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Gamble plays off beautifully in Barefoot in the Park

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Back in days when I devoured Superman comics more readily than Tolstoy and Dostoevsky, I remember a particular Man of Steel saga when the caped hero was able to achieve time travel by staging an encounter between an irresistible force and an immovable object. When this titanic pair collided, the Laws of Physics decreed time travel -- for both cannot exist in the same time and place.

An equally improbable encounter is occurring at the Duke Family Performance Hall at Davidson College. Charlotte's all-time King of Kink, Alan Poindexter, is directing Neil Simon's wholesomest comedy, Barefoot in the Park, for Davidson Community Players. Alan Poindexter and Neil Simon are in the same sentence! We aren't back in the 1990s, that's for sure, when wunderkind Poindexter forged his directorial reputation on The Chairs, The Changeling, The Ice Wolf, and Alice in Wonderland between acting stints in Irma Vep, Tale of Two Cities, Angels in America, and Gross Indecency.

Yes, Poindexter has blinked -- or lost consciousness -- in giving a second thought to this most artful sitcom by the Bankable One. He has also managed to inject some welcome realism into a script that I dismissed as "the theatrical equivalent of a baloney sandwich served on a silver platter" when Charlotte Rep produced the comedy in 2004, après Steve Umberger and Michael Bush.

Poindexter actually overcomes a second obstacle nearly equal to the script: the mammoth kitchen-dining room that greets newlyweds Corie and Paul Bratter at the topmost floor of a five-storey walk-up. Set designer Andrew Gibbon doesn't hide the fact that the Bratters could hold a Lions Club social in this supposedly cramped, overpriced space and not even use the postage stamp bedroom hidden offstage.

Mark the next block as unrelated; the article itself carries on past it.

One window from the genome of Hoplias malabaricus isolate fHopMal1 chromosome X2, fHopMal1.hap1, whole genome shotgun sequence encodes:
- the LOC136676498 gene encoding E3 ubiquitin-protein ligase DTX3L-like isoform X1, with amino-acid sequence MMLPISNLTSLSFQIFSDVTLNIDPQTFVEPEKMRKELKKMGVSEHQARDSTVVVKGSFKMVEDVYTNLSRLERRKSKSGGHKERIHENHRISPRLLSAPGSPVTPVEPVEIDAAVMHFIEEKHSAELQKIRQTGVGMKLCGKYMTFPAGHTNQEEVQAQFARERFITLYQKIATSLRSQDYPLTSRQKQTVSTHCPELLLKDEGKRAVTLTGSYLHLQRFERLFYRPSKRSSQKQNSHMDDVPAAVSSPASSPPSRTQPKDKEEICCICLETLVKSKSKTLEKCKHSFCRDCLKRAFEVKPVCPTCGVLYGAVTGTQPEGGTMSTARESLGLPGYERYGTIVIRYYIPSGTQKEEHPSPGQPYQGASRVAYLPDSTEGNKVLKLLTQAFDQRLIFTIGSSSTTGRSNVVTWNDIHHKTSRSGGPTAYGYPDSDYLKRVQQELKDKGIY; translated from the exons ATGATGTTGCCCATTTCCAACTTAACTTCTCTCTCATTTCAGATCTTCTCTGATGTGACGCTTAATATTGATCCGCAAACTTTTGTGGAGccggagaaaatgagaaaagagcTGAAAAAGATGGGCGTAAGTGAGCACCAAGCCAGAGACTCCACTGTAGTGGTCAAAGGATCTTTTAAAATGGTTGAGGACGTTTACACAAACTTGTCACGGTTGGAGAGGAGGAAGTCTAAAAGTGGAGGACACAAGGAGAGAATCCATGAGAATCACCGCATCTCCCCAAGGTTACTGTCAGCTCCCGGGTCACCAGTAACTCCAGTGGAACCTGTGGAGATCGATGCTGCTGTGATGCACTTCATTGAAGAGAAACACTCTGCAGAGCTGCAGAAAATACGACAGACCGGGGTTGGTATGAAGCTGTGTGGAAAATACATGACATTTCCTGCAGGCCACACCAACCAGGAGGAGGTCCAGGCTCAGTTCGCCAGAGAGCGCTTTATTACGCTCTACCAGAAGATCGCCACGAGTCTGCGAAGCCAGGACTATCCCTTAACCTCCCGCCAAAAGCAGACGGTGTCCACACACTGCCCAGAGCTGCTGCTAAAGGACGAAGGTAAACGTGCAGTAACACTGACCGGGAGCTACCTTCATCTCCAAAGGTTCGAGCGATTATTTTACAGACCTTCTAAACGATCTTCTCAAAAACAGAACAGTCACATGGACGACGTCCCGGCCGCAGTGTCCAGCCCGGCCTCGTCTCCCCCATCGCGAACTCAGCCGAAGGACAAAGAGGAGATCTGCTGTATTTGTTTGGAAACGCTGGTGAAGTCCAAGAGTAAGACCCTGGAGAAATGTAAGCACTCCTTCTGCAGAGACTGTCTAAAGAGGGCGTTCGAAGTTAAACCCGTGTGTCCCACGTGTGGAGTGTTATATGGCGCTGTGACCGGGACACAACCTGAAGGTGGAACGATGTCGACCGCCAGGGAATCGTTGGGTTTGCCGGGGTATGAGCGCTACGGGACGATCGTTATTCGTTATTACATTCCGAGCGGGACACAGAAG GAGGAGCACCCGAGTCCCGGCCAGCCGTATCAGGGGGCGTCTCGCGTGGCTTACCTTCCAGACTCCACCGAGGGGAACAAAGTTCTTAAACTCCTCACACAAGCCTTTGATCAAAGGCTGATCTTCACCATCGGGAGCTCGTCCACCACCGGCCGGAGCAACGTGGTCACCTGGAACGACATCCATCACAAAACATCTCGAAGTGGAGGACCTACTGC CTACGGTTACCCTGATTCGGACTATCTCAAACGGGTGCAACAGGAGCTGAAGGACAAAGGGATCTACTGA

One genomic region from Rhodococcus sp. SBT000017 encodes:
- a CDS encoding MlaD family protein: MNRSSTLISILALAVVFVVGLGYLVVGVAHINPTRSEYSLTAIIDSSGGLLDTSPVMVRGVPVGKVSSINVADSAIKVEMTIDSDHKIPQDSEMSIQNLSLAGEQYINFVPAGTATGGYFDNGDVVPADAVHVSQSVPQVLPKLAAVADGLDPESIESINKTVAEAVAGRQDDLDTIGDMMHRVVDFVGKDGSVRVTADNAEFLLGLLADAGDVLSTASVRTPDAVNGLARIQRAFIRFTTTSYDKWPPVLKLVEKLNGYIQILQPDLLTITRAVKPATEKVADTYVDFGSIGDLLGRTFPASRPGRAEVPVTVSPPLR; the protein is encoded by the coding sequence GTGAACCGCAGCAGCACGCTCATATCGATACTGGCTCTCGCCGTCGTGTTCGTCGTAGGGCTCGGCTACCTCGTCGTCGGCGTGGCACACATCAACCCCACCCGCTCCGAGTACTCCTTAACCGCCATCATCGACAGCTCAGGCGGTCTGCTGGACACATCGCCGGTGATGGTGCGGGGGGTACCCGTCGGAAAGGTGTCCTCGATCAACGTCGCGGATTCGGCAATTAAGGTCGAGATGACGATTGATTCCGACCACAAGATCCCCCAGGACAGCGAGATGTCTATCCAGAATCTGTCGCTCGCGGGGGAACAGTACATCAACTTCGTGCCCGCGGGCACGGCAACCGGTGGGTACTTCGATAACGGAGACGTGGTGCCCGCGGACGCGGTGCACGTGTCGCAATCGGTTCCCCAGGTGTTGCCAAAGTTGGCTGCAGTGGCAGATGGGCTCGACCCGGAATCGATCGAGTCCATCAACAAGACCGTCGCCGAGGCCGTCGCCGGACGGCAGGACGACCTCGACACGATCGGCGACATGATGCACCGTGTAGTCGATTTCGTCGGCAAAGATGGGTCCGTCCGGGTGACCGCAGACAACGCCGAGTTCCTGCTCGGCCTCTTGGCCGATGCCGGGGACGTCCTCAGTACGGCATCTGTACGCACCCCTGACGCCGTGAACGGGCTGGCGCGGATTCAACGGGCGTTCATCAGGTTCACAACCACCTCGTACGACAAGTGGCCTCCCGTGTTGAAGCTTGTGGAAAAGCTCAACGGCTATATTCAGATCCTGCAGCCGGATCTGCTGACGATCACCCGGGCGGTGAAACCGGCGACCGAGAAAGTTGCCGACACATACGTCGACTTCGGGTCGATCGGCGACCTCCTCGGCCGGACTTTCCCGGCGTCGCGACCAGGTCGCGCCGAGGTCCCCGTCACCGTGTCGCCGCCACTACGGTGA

Years ago, Poindexter might have been stymied by the double-wide Duke and the high-fructose script. But in the new millennium, as artistic director of Children's Theatre, the worldly, mature Poindexter has midwifed and programmed a modest share of 24-carat shlock at ImaginOn.

Here he finds a single, multipurpose instrument to shrink the set and pepper the script. She is Maret Seitz, a rising theatre major at Davidson, who bursts onto the stage and fills the hall with Corey's smiling, optimistic energy. Poindexter piles extra reasons for Seitz to scamper merrily across the stage, from one wing to another, greeting the phone repairman, schmoozing him, and zipping back to the hallway to guide Paul up the fabled six flights of stairs -- remember, the guys count the stoop outside.

Damning the Rep production of 2004 with snarky praise, I remarked that Elizabeth Wells Berkes, playing Corey, "throws an adorable tantrum." Seitz doesn't. She transcends the sitcom tantrums minted by Lucille Ball and, miracle of miracles, really seems to be angry! Suddenly, Seitz can be equally genuine in her regret when she drives her husband away -- and their reconciliation can be genuinely touching and meaningful when he comes in out of the cold. Simon might try to give that formula a test-drive sometime.

Gino Pietrantoni as the Telephone Repairman and Lauralee Bailey as Corie's mom both have a sure grasp of their older-but-wiser roles. Simon idolators may still be dismayed to find that their exhaustion as they reach the summit of their epic climbs up the staircase has been muted to a level slightly below outright vaudeville. Same goes for Christian Love, a charmingly starchy Paul, who doesn't seem to need an ambulance even after Corey has sent him back into the street to buy some beverage for Mom.

All this restraint is more effectively cast to the wind when Paul returns from his drunken ramble out in the snow. Physical comedy here gets ratcheted up bigtime, reminding us that it was Paul who was the odd man out, remaining sober when upstairs bon vivant Victor Velasco led them on an exotic adventure to an alcoholic Abyssinia in Staten Island. In a nicely shaped Paul that had me thinking Felix Unger Lite, Love makes the contrast count.

As Velasco, Philip Robertson ably fills out the cast -- despite the fact that no GPS made can locate his foreign accent.

No, we can't accuse Davidson Community Players of risk-taking when they picked West Side Story and Barefoot in the Park for their summer slate. The daring came in the casting, counting on actresses who were truly the right ages to portray the crucial roles of Maria in West Side and Corie in Barefoot. In both instances, the gamble has paid off beautifully.

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